The Second Order Reliability Method is used under the following context: let \vect{X} be a probabilistic input vector with joint density probability \pdf, let \vect{d} be a deterministic vector, let g(\vect{X}\,,\,\vect{d}) be the limit state function of the model and let \cD_f = \{\vect{X} \in \Rset^n \,
/ \, g(\vect{X}\,,\,\vect{d}) \le 0\} be an event whose probability P_f is defined as:

(1)P_f = \Prob{g(\vect{X}\,,\,\vect{d})\leq 0} = \int_{\cD_f}  \pdf\, d\vect{x}

The principle is the same as for FORM: we map the physical space into the standard space through an isoprobabilistic transformation).

The integral (1) can be written as:

(2)P_f = \Prob{h(\vect{U}\,,\,\vect{d})\leq 0} = \int_{\Rset^n} \boldsymbol{1}_{h(\vect{u}\,,\,\vect{d}) \leq 0}

where f_{\vect{U}} is the density function of the distribution in the standard space: that distribution is spherical (invariant by rotation by definition). That property implies that f_{\vect{U}} is a function of ||\vect{U}||^2 only.

Furthermore, we suppose that outside the sphere which tangents the limit state surface in the standard space, f_{\vect{U}} is decreasing.

The difference with FORM comes from the approximation of the limit state surface at the design point P^* in the standard space: SORM approximates it by a quadratic surface that has the same main curvatures at the design point. Let n be the dimension of the random vector \vect{X} and (\kappa_i)_{1 \leq i \leq n-1} the (n-1) main curvatures of the limit state function at the design point in the standard space. Several approximations are available, detailed here in the case where the origin of the standard space does not belong to the failure domain:

Breitung’s formula is an asymptotic result. The usual formula used in the normal standard space has been generalized in [lebrun2009b] to standard spaces where the distribution is spherical, with E the marginal cumulative density function of the spherical distributions in the standard space:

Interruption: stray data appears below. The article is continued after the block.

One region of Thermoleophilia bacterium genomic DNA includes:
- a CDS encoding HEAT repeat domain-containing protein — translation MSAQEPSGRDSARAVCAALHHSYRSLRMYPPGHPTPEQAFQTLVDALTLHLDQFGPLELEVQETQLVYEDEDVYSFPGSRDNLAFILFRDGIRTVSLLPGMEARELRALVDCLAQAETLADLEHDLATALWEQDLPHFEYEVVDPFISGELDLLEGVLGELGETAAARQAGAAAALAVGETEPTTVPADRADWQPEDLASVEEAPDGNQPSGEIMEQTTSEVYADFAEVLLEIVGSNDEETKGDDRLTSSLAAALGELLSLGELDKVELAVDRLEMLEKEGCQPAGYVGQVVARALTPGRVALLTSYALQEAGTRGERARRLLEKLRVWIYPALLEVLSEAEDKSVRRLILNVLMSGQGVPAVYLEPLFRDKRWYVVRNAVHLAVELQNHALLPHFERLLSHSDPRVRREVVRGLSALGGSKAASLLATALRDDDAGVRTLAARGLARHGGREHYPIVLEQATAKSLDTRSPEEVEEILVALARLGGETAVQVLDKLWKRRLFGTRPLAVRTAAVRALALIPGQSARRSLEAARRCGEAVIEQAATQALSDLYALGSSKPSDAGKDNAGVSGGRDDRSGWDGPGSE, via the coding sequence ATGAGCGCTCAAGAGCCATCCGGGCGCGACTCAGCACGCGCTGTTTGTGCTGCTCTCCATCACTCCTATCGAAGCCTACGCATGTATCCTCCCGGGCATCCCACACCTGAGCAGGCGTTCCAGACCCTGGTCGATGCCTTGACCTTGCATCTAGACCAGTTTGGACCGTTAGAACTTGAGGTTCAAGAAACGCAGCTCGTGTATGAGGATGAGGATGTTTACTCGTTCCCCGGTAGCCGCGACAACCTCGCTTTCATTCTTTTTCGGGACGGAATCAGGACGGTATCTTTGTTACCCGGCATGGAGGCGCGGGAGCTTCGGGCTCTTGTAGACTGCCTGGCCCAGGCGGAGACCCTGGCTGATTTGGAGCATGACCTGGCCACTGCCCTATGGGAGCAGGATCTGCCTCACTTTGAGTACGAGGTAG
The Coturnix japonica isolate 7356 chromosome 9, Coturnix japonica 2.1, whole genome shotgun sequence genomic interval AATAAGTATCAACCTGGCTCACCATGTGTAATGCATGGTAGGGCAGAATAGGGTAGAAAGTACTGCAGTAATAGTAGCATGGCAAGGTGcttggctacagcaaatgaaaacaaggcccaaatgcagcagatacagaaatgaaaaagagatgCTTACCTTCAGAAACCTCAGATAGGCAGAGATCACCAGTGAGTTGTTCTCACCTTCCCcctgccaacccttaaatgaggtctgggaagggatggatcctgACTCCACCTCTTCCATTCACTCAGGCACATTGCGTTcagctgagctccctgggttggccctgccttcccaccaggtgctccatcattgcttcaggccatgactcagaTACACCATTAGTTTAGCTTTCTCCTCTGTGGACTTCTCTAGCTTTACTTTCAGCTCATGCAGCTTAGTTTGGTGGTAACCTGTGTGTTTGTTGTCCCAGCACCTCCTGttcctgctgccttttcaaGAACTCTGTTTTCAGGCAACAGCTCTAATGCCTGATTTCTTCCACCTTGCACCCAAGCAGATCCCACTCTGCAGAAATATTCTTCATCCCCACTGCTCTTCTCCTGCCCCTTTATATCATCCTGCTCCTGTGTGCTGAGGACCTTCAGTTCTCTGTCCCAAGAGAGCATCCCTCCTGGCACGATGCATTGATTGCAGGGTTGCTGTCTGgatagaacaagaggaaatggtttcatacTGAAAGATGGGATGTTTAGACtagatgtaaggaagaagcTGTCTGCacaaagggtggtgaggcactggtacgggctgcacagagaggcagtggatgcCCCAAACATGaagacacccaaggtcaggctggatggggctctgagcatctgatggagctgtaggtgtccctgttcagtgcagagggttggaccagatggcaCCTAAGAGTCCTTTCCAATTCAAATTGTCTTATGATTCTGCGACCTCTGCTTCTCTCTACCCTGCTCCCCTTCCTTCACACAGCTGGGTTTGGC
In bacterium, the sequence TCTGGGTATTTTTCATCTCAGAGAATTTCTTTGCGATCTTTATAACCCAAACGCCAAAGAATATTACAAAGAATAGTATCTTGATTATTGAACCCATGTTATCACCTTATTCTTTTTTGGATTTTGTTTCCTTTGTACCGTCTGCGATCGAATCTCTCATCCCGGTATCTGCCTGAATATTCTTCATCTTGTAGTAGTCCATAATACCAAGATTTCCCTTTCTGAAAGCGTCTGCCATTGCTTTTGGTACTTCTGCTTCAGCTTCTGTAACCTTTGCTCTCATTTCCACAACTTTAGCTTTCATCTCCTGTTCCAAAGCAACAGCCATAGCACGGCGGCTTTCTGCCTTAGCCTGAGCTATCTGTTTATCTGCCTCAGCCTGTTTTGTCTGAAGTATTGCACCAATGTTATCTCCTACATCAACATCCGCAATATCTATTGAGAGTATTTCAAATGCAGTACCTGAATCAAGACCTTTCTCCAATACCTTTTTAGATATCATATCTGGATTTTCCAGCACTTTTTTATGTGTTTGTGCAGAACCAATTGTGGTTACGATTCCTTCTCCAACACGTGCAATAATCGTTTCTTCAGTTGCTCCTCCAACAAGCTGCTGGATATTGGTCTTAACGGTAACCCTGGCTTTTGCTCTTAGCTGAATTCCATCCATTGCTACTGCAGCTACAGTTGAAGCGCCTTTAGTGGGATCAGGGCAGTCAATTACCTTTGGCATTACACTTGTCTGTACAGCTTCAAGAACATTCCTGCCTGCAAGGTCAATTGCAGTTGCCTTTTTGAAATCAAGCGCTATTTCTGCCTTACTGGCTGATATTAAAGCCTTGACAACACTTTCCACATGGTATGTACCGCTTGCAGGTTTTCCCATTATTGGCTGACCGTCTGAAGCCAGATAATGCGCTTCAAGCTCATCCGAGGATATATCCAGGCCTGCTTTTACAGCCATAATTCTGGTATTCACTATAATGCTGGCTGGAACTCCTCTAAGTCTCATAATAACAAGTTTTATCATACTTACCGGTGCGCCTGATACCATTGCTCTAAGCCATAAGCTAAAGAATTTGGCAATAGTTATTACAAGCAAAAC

(3)P_{Breitung}^{generalized}  \stackrel{\beta\rightarrow\infty}{=} \Phi(-\beta)\prod_{i=1}^{n-1}\frac{1}

where \Phi is the cumulative distribution function of the standard 1D normal distribution and (\kappa_1^0, \dots, \kappa_d^0) the main curvatures of the homothetic of the failure domain at distance 1 from the origin.

Hohenbichler’s formula is an approximation of (3):

(4)P_{Hohenbichler} = \Phi(-\beta) \prod_{i=1}^{n-1} \left( 1+\frac{\phi(-\beta)}{\beta \Phi(-\beta)}\kappa_i^0
   \right)  ^{-1/2}

Recording to the Mill’s ratio, \frac{\phi(-\beta)}{\beta \Phi(-\beta)} tends to 1 when \beta tends to +\infty. This formula is valid only in the normal standard space and if:

1+\frac{\phi(-\beta)}{\beta\Phi(-\beta)}\kappa_i^0 > 0

for any i.

Tvedt’s formula (Tvedt, 1988):

(5)P_{Tvedt} =  A_1 + A_2 + A_3

where A_1, A_2 and A_3 are defined by:

A_1  & =    \Phi(-\beta) \prod_{j=1}^{N-1} \left( 1+ \kappa_j^0 \right) ^{-1/2}\\
A_2 & =    \left[ \beta  \Phi(-\beta) -  \phi(\beta)\right ]  \left[  \prod_{j=1}^{N-1}  \left( 1+\kappa_j^0
\right) ^{-1/2} -    \prod_{j=1}^{N-1}  \left( 1+(1 / \beta + 1) \kappa_j^0 \right) ^{-1/2} \right] \\
A_3 & =   (1 + \beta) \left[ \beta  \Phi(-\beta) -  \phi(\beta)\right ] \\
    & \quad \times \left[  \prod_{j=1}^{N-1}  \left( 1+\kappa_j^0 \right)^{-1/2} - \operatorname{Re}
    \left(\prod_{j=1}^{N-1}\left( 1+(\imath / \beta + 1) \kappa_j^0 \right) ^{-1/2} \right) \right]

where {\cR}e(z) is the real part of the complex number z and \imath the complex number such that \imath^2 = -1 and \Phi the cumulative distribution function of the standard 1D normal distribution.

This formula is valid only in the normal standard space and if 1+\kappa_j^0 > 0 and 1+(1/\beta + 1) \kappa_j^0> 0 for any j.